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We’ve all heard of the tradition of kissing under the mistletoe – it’s associated with peacemaking and the end of discord, which is a perfect theme for the winter holidays. The Norsemen laid down their arms if they met beneath a growth of mistletoe — why not use it in a working to end strife and discontent in your life? You can place sprigs of mistletoe around your home and on tabletops in vases and bowls, or even make what’s called a “kissing ball” to hang in the doorway. Mistletoe is associated with several deities, including the Norse Frigga and Baldur, as well as connected to prosperity and fertility. Pliny wrote that Druid elders performed rituals in which they harvested mistletoe — a botanical parasite — from oak trees with golden sickles. It was collected under a waxing moon phase, and then fed to animals to guarantee their fertility. As part of the rite, a pair of white bulls was sacrificed, and if prayers were answered, prosperity would be visited upon the villages.

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Birch Log
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When a forested area burns, birch is often the first tree to grow back, and thus is associated with rebirth and regeneration. Workings using birch can add momentum and a bit of extra "oomph" to new endeavors. The birch is also associated with magic done for creativity and fertility, as well as healing and protection. It is the first month in the Celtic tree calendar, following the winter solstice. Use birch branches to craft your own besom for magical workings, and in spells and rituals related to enchantments, renewal, purification, fresh starts and new beginnings.

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Sun rising behind oak tree
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At the time of the winter solstice, the Oak King defeats the Holly King as we say goodbye to the old solar year. Oaks are a symbol of endurance and power, and although they’ve all dropped their leaves and acorns by the time Yule rolls in, they’re still hardy and strong. Associated with a number of deities – including the mighty Thor himself – the oak tree represents victory and triumph. Rulers often wore crowns of oak leaves, as a symbol of their connection to the divine. After all, if one were a living god, personification of the god on earth, one had to look the part. Roman generals were presented with oak crowns upon returning victorious from battle, and the oak leaf is still used as a symbol of leadership in the military today.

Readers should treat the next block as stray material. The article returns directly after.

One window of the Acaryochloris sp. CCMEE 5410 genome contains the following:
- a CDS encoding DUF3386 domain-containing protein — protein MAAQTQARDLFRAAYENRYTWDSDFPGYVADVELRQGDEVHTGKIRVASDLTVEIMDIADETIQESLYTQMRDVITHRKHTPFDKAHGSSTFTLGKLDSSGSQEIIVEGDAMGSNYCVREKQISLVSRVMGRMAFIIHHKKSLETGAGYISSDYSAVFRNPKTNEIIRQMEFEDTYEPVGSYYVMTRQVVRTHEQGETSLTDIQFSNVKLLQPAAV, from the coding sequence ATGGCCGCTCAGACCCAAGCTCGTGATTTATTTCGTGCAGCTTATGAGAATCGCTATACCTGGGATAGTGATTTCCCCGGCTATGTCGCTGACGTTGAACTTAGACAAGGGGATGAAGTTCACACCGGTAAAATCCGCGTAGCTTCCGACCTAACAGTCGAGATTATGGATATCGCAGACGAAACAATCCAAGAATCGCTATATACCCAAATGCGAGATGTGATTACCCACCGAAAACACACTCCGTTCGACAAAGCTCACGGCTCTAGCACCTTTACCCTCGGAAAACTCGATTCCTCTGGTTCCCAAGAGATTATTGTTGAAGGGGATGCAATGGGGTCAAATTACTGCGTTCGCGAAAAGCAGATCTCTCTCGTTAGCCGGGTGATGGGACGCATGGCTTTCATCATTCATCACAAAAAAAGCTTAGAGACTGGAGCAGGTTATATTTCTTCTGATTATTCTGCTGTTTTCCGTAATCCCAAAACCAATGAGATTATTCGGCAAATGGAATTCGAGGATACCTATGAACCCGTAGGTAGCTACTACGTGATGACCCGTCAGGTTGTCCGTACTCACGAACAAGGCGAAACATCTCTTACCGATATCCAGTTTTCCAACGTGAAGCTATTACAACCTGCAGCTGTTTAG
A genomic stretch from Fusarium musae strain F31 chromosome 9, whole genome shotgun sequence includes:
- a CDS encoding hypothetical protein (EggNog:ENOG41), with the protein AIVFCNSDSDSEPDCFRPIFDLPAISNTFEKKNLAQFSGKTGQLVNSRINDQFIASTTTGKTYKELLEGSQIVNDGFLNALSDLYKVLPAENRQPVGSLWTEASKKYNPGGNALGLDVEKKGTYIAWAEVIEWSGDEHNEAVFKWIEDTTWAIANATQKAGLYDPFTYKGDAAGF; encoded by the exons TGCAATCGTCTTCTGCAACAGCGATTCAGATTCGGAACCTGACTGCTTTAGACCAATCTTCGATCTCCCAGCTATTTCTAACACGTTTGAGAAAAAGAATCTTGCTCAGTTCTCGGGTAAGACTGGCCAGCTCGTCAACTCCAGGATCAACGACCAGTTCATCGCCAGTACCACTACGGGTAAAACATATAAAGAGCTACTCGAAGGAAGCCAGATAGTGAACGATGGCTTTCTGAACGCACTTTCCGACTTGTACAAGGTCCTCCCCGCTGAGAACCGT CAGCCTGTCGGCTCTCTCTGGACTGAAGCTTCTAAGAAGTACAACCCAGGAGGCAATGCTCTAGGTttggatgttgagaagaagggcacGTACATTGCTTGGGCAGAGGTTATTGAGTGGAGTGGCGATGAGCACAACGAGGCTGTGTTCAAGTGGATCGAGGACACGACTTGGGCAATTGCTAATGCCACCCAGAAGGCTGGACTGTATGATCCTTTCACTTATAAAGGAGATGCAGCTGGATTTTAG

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winter patio with blue jug on table covered in snow drift, containing mistletoe (Viscum album), Dogwood (Cornus), Holly (Ilex aquifolium) with red berries and Yew (Taxus) with twig wreath in background.
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As the solar year draws to a close, the yew tree represents the final day. Following the winter solstice, the days will begin to grow long again, but for now, it’s the nights that seem endless. The yew is associated with immortality and longevity, and in many European societies was even seen as giving access to the world beyond our own. In some Wiccan traditions, yew is sacred to the crone aspect of the triple goddess, who makes her appearance in the darker half of the year. When it comes to the yew, the winter solstice is a good time to accept change for what it is — an asset — and stop seeing it as an obstacle. Don't fear new things, choose to embrace them!

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Your Citation
Wigington, Patti. "Sacred Plants of the Winter Solstice." Learn Religions, Sep. 20, 2021, Wigington, Patti. (2021, September 20). Sacred Plants of the Winter Solstice. Retrieved from Wigington, Patti. "Sacred Plants of the Winter Solstice." Learn Religions. (accessed April 1, 2023).